Top Financial Aid Tips to Know Before You Go to College

Last updated: Oct 8, 2019

If you’re like most college-bound students, you’ve been focusing all your energy on admissions tasks: the right courses, SAT and ACT tests, application essays, and application deadlines. Now, it’s time to start thinking about how you’re going to pay for college. Check out our top financial aid tips and little-known facts to help you get the biggest aid award possible.

A student discussing financial aid with her counselor

It's Not Necessary to Wait for Tax Season to Submit the FAFSA

You probably know that you’ll need to file the Free Application for Student Aid, or FAFSA, to qualify for federal financial aid opportunities, including the $120 billion in grants, loans and work-study money awarded to more than 13 million college students by the U.S. Department of Education.

What you may not know is that the FAFSA for the upcoming school year asks for tax returns from nearly two years prior. For example, the 2020-2021 FAFSA, which became available Oct. 1, 2019, asks for 2018 tax information. There’s no need to wait until April to complete the FAFSA, to file a tax return early, or to estimate tax information on the form.

Bottom line: Submit your FAFSA as soon as possible to be considered for more money and ensure you don’t miss any deadlines.

You Might Have to Apply for State and School-Based Aid Separately

States provide significant financial assistance to students, often in the form of grants and scholarships that do not need to be repaid. If you have been living in the same state for more than five years, you may qualify for even more aid than expected, and students who do not qualify for federal financial aid may still qualify for aid from their state. Each state has a different process for providing assistance to students. Reach out to your state grant agency for more information on how to apply.

In addition, the schools you’ve applied to may require you to fill out a separate application, like a CSS Profile, or opt in to be considered for merit-based scholarships.

Bottom line: Explore the financial aid opportunities offered by your state/target schools and apply for consideration.

Parents and a student reviewing college costs and financial aid

You May Qualify for More Aid Than You Think

Not planning to file the FAFSA because you believe your family’s income is too high? You could be missing out on lucrative awards. Contrary to popular belief, there is no “income cutoff” when it comes to college financial aid. Your Expected Family Contribution, or EFC, is derived from four main factors: family size, total income, assets, and number of children in college.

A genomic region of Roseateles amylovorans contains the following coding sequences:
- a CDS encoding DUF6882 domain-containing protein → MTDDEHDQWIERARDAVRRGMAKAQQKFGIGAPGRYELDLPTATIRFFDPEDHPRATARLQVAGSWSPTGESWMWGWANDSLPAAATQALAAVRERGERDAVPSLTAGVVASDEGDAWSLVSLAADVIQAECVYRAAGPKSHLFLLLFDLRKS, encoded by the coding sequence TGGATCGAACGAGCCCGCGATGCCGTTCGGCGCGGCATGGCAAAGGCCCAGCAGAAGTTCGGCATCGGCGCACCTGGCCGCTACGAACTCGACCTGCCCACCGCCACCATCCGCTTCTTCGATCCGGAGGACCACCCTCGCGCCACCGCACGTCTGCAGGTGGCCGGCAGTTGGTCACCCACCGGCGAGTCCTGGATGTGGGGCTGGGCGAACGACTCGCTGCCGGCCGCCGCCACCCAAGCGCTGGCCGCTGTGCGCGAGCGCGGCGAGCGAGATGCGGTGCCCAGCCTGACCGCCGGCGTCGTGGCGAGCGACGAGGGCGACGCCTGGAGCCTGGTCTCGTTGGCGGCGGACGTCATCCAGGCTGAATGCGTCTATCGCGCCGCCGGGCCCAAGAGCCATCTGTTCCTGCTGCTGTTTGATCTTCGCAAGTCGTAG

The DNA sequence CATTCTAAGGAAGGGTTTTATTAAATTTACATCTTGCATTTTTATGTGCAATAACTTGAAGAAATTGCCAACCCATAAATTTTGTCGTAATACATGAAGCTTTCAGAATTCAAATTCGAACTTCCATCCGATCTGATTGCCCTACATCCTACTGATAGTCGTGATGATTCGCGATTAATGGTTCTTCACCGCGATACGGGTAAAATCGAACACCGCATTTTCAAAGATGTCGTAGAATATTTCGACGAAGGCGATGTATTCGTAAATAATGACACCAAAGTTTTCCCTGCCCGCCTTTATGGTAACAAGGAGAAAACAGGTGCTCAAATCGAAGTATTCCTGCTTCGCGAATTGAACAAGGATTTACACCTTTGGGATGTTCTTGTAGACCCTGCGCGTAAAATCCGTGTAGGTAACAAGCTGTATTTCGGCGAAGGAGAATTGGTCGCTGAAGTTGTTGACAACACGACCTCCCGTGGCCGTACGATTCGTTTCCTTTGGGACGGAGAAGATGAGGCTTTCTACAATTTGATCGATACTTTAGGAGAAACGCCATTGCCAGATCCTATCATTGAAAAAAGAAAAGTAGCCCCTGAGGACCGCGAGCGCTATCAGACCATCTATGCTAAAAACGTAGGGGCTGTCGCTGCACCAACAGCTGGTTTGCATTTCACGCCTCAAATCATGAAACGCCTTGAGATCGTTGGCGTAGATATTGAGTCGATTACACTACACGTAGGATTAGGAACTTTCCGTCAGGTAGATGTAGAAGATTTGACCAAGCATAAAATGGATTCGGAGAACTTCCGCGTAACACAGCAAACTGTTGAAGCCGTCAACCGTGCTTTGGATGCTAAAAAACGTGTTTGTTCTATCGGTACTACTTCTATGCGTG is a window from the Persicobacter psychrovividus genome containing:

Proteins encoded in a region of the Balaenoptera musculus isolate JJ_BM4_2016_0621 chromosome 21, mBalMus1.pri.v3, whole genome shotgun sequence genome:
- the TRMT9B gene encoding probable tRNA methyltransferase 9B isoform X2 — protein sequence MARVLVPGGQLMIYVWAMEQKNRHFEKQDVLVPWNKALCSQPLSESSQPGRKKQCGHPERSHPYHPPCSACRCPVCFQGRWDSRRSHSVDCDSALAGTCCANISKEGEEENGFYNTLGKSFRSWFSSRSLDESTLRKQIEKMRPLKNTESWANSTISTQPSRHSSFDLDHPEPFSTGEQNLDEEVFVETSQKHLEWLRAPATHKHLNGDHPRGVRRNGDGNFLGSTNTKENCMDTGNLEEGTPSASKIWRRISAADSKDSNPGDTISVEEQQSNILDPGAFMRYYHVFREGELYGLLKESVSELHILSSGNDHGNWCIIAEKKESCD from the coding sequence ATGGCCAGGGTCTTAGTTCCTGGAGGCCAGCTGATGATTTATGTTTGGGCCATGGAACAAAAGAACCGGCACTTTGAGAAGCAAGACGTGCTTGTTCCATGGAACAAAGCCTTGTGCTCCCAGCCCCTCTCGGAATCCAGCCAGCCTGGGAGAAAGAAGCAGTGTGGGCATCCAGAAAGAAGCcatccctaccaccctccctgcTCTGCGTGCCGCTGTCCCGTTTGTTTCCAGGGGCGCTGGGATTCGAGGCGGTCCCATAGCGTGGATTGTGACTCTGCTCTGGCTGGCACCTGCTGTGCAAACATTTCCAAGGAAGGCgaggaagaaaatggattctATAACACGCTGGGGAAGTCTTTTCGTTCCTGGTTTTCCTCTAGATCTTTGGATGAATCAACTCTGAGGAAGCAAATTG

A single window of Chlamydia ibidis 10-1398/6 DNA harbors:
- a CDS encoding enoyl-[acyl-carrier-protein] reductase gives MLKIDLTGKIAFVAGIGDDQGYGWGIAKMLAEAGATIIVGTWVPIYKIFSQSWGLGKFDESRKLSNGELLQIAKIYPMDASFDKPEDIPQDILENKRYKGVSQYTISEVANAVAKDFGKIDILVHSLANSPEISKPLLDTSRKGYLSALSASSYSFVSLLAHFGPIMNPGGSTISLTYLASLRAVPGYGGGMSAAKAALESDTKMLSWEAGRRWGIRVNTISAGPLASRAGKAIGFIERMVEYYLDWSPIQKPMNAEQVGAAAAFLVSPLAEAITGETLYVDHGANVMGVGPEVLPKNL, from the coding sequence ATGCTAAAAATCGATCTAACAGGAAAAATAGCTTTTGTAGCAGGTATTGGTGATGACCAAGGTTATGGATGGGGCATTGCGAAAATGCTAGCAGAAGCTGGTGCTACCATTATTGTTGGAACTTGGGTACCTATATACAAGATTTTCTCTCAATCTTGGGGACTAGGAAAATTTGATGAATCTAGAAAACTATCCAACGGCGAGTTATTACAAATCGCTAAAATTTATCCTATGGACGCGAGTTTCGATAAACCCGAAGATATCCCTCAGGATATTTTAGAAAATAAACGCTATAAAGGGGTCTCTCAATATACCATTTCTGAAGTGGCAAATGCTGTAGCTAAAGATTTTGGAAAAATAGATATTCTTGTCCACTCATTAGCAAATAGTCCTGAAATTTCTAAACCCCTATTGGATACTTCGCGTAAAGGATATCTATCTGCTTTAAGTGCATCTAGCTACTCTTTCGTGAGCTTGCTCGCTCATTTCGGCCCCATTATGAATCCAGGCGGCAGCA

The cost of each college is factored in as well. The more expensive a college is, the higher your EFC can be and still qualify for aid. Also, some colleges require filing a FAFSA to qualify for institutional awards and scholarships.

Bottom line: Fill out the FAFSA regardless of your financial situation.

Sticker Prices Aren’t Always as Scary as They Look

Does your dream school come with a hefty price tag? Don’t rule it out. Colleges with steep tuition costs can be very generous with financial aid, and many provide merit scholarships as an incentive for you to apply. Also known as tuition discounting, the practice can significantly reduce a school’s sticker price. In 2017-18, the average price at 404 private colleges was discounted by nearly 50 percent, according to a recent study by the National Association of College and University Business Officers.

Bottom line: Don’t assume you can’t afford a school until you’ve received a financial aid offer.

A high school student comparing financial aid and award offers in his high school library

Comparing Award Offers Is the Key to Saving Money

If you’re accepted to your first-choice school, it may be tempting to immediately reject all other offers. Resist. It’s important to compare the financial aid packages awarded by each college before deciding. Another school may cost significantly less overall, enabling you to graduate with a lighter student debt load.

There are online calculators such as the BigFuture award comparison tool that can make this task easier. You also can do it yourself yourself using each college’s Net Price Calculator or the steps below.

  1. Tally all the costs of attending a school, including tuition, fees, room and meals, books and supplies, transportation, and personal expenses. This is your Cost of Attendance, or COA.
  2. Add up all the items in your award letter that are gift aid (grants and scholarships that do not need to be repaid).
  3. Subtract the total gift aid from the COA. This is the net price, which can be used to compare the true cost of each college. You can cover this cost with self-help aid (loans and work-study) or pay out of pocket.

Bottom line: The biggest aid package isn’t always the best. Focus on the net price of each school to determine your best value.

You Can Appeal Your Aid Package

Didn’t get the aid package you were hoping for at your dream school? You can appeal to try and boost your award. Students should mention whether there has been a change in their family structure such as a death or a divorce, a financial change such as a job loss, or if they have been affected by environmental events such as a drought, hurricane, or flood.

Another way that students can appeal for more aid is by leveraging other offers. If you received a very generous offer from a competing college, mention how much they are offering. This may lead the school to match or even surpass the competing college’s award.

Bottom line: If you need additional assistance to attend a school, appealing your aid award can help close the gap.

Want more information about scholarships and financial aid at USF? Visit the University Scholarships and Financial Aid Services website, or contact them at 813-974-4700